Serena Williams will be looking for her seventh career title at the Australian Open and 22nd Grand Slam winner’s trophy overall when she takes the court in Rod Laver Arena on Saturday. Williams, who is also the defending champion of this event, had no trouble booking a spot in yet another major final. The world No. 1 has not dropped a single set in defeats of Camila Giorgi, Su-Wei Hsieh, Daria Kasatkina, Margarita Gasparyan, Maria Sharapova, and Agnieszka Radwanska. Not once has Williams been pushed to a tiebreaker and only one set has been more competitive than 6-4 (a 7-5 second frame against Giorgi).
Up next for the top-seeded American is a seventh career meeting with Angelique Kerber. The head-to-head series stands at 5-1 in favor of Williams and all six of their previous encounters have come on hard courts. They have not faced each other at a major since their first-ever showdown back in 2007 at the U.S. Open, where Williams won a first-round battle 6-3, 7-5. Kerber’s one upset came at the 2012 Cincinnati Masters via a 6-4, 6-4 decision. Williams has since taken four consecutive matches and eight straight sets at the German’s expense. Six of those eight sets have been no closer than 6-3.
“You can’t underestimate Kerber,” Williams assured. “She’s beaten me before, too, and pretty good. I know that she brings a lot to the game. Her being lefty definitely helps out, as well. I haven’t played any lefties yet. It definitely won’t be easy. She’s proven that she wants to take her game to the next level; I know she was talking about (how) she wants to do better in the slams this year. To start out with a final already tells you that if she puts her mind to something, she’s going to do it. She took out a really tough opponent in Victoria (Azarenka).”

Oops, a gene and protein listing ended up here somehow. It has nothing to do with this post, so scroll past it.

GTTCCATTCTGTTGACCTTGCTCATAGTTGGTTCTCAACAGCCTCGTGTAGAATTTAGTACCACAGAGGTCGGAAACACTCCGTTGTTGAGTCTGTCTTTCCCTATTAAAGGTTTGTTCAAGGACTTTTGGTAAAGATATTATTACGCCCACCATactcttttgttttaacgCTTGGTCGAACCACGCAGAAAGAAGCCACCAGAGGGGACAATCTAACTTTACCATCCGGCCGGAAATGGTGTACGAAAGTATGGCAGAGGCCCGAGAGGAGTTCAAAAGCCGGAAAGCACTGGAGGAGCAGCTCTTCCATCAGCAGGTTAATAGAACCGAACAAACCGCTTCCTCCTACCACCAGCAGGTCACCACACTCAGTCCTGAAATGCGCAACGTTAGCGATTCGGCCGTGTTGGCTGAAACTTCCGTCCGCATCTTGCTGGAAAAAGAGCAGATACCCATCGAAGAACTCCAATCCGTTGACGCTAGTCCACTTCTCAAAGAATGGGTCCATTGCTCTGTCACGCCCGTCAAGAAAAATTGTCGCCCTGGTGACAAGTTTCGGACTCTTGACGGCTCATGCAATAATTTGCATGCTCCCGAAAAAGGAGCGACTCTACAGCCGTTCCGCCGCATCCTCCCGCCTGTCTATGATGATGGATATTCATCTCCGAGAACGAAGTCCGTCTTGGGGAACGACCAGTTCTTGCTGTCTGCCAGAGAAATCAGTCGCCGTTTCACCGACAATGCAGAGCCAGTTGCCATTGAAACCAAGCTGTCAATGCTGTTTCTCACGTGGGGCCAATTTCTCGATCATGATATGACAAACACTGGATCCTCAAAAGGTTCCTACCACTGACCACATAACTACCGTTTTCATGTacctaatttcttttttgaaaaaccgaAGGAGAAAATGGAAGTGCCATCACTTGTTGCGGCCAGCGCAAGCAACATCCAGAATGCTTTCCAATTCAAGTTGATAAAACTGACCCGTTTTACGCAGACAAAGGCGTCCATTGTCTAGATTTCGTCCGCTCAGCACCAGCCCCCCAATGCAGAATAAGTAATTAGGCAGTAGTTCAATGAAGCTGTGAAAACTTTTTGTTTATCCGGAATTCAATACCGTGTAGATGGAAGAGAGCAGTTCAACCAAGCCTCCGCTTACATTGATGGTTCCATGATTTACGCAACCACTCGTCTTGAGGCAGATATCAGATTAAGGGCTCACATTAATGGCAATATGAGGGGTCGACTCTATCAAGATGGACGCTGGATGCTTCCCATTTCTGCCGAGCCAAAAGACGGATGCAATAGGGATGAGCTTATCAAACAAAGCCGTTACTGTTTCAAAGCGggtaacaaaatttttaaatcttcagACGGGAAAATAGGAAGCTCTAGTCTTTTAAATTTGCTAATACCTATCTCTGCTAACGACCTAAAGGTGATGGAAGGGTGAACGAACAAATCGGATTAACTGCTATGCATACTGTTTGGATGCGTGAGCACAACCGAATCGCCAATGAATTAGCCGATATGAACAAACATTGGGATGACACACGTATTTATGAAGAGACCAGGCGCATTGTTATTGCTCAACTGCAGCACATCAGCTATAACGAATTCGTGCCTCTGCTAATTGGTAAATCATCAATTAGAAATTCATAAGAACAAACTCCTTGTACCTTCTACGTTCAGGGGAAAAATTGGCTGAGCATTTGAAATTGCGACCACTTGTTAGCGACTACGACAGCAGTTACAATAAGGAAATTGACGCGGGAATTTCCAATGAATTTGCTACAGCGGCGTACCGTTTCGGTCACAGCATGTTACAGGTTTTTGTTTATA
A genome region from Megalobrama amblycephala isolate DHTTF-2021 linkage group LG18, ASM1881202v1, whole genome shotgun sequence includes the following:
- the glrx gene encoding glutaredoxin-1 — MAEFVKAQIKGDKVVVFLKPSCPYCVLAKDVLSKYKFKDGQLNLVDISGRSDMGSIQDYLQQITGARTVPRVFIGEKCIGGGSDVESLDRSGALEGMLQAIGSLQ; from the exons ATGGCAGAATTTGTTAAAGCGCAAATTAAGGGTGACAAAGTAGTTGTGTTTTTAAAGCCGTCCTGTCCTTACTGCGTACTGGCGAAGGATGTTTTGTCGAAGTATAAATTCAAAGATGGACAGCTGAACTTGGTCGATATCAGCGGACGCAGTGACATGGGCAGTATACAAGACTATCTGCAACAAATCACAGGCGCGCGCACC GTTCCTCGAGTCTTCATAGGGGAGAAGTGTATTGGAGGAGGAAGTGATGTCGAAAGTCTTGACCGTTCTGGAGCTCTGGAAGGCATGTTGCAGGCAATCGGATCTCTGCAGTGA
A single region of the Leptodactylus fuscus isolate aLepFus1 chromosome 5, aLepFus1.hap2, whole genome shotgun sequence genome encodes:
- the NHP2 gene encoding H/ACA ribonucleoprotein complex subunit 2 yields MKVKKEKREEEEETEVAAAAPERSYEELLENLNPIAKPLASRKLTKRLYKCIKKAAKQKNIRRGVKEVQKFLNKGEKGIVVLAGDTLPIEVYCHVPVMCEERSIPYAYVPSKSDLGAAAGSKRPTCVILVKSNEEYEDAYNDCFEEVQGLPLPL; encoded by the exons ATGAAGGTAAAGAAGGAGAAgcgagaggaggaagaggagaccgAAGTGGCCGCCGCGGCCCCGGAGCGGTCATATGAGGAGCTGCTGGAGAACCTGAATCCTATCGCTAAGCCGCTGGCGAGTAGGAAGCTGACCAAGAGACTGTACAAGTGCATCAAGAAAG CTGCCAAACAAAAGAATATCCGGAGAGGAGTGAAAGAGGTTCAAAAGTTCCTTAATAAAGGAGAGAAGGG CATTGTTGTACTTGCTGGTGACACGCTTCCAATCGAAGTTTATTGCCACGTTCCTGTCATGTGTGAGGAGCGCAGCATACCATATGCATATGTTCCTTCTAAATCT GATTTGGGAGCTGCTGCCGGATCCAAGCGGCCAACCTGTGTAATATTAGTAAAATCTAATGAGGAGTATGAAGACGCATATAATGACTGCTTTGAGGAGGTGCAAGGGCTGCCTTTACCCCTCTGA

Kerber preceded her quarterfinal victory over Azarenka by beating Masaki Doi, Alexandra Dulgheru, Madison Brengle, and Annika Beck. She then ended Johanna Konta’s run with a 7-5, 6-2 semifinal triumph on Thursday. The world No. 6 is 11-1 this season with her only loss coming to Azarenka in the Brisbane title match.
“It feels good; I mean, it feels really good,” Kerber said about being in her first slam final. “I think [the nerves] will be for sure better (than in the semifinals) because I have nothing to lose against Serena, of course. I must play my best tennis to have a chance. I saw the match against Aga; she was playing unbelievable. But I think the nerves will be getting better when I’m getting out there in the finals.”
The results, however, may not. Not unlike Radwanska, Kerber is mostly a counter-puncher who does not boast a ton of firepower. Such a recipe has never worked well against Williams, who is by far the strongest and simply the best offensive player in the game. Combine that with the favorite’s vast experience in these situations (this is Kerber’s first Grand Slam title match) and one-way traffic has to be expected.
Prediction – Williams in straight sets
See the men’s final preview here: Murray vs Djokovic Australian Open 2016 final analysis